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  • #46
    Originally posted by Mr. Raceboy View Post
    They just tend to offer the most happiness for the most people. The alternative is stealing happiness from one person to give it to another.
    I'm not even sure I'd go that far.

    Pete (thinks "happiness" is an elusive goal)

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    • #47
      Originally posted by Plezercruz View Post
      I'm not even sure I'd go that far.

      Pete (thinks "happiness" is an elusive goal)
      The most opportunity for the most people?
      "Democracy is a form of worship. It is the worship of jackals by jackasses." H.L. Mencken

      Comment


      • #48
        Originally posted by Mr. Raceboy View Post
        The most opportunity for the most people?
        Possibly. What does that mean?

        Free market capitalism produces the most efficient results, almost by definition, from an economic perspective. What does this mean? Simply, it means that it produces, more accurately than other systems, that which will be bought, at the lowest possible prices (in terms of opportunity cost elsewhere) generally in both directions. This does not mean that there is no waste...clearly there will be, but the free market system punishes waste and rewards those who produce what is actually demanded, and so achieves an efficient sort of equilibrium in which waste is minimized because it is punished.

        Is that opportunity?

        From a political perspective, free market capitalism produces freedom, again by definition, as it is defined as the absence of government intervention, which itself is virtually certain to cause those same inefficiencies because it is incapable of punishing waste in the same way and relies on people always being right about what is produced. Is this opportunity? Freedom from government still may yield (and often does) oppression and misery from other sources.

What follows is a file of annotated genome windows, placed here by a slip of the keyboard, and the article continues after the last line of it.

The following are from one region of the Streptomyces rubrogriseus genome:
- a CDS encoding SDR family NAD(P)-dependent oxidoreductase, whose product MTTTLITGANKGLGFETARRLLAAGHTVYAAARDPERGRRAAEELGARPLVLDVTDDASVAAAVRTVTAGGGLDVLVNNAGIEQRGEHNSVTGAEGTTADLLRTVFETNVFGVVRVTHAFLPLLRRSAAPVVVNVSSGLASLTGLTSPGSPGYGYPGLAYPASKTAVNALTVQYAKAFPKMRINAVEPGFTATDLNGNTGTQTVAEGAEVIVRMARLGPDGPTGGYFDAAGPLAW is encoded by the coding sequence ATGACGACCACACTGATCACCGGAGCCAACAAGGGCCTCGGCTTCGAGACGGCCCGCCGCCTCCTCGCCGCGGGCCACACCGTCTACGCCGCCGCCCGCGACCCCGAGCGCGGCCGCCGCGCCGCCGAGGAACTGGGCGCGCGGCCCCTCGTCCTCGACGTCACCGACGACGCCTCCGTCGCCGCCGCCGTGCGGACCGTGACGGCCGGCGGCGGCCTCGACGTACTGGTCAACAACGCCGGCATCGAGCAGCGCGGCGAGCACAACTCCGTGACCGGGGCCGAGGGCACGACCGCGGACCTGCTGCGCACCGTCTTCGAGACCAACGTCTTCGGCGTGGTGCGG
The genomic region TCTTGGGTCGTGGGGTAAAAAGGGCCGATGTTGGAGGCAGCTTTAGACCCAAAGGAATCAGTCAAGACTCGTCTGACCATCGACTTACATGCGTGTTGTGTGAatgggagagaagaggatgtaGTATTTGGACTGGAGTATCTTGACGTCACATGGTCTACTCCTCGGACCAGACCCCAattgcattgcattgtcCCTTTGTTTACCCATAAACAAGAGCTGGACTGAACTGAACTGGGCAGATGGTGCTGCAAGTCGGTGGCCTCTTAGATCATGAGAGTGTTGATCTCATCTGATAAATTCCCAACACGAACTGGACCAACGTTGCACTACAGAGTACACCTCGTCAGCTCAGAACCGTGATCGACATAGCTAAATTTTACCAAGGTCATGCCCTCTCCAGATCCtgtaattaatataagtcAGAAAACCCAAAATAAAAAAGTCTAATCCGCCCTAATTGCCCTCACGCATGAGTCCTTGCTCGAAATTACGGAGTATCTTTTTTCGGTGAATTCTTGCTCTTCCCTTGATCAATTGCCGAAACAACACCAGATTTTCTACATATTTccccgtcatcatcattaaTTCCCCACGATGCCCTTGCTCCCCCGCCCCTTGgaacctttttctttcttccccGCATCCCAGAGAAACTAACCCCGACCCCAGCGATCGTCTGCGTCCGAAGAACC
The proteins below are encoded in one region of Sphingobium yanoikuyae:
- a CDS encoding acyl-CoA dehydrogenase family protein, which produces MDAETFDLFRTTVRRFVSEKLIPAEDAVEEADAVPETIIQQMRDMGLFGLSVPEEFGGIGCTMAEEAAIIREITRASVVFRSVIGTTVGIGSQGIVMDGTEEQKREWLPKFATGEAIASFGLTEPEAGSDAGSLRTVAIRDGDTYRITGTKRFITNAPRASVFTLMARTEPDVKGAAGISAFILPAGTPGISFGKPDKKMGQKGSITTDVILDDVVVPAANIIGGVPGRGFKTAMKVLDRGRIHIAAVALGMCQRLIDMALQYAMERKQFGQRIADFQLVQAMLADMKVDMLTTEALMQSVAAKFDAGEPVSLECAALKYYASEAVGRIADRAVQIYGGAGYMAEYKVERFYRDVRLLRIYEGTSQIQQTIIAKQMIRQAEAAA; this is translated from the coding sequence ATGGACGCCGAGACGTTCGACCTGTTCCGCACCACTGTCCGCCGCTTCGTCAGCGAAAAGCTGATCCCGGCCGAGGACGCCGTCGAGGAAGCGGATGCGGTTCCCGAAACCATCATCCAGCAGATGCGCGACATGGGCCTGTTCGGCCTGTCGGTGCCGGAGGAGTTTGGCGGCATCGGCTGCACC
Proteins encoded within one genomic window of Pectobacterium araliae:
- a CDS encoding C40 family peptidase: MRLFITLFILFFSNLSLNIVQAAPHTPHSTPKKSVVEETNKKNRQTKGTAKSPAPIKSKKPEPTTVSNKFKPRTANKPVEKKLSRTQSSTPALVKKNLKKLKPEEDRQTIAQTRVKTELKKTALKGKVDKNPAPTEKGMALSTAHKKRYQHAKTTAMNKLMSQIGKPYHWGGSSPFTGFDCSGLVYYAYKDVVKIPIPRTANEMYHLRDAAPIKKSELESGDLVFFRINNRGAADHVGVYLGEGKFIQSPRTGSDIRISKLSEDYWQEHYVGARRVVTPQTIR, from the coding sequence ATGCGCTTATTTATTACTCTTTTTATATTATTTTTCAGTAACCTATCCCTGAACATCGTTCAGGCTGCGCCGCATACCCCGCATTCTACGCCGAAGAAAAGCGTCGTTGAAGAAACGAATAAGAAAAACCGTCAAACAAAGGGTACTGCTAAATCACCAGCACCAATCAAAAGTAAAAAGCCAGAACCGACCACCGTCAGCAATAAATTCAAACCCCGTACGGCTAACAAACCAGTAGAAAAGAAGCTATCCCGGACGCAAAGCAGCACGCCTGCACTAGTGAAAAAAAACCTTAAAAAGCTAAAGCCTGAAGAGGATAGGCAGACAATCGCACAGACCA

The trouble is that I can define "freedom" simply, as I can define "efficiency" rather concretely, and I can readily determine how to maximize those. But "happiness" and "opportunity?" These require philosophy and psychology, and those are much less concrete concepts.

        I can easily demonstrate to a Marxist that his policies will yield rampant inefficiencies and that they will devolve into oppressive structures which will be required to force compliance. I have no similar argument if he resolutely declares, "People are happier that way." That argument goes back to Plato (who really believed men could not be happy unless they were ruled) and Aristotle (who unequivocally stated that Plato's "Republic" would stifle human happiness) and likely long before them, and is not likely to be "solved" in my lifetime, or possibly not ever. Once you start trying to make people "happy" you go down the path where "anything goes." Happiness can be defined by anyone as meaning almost anything.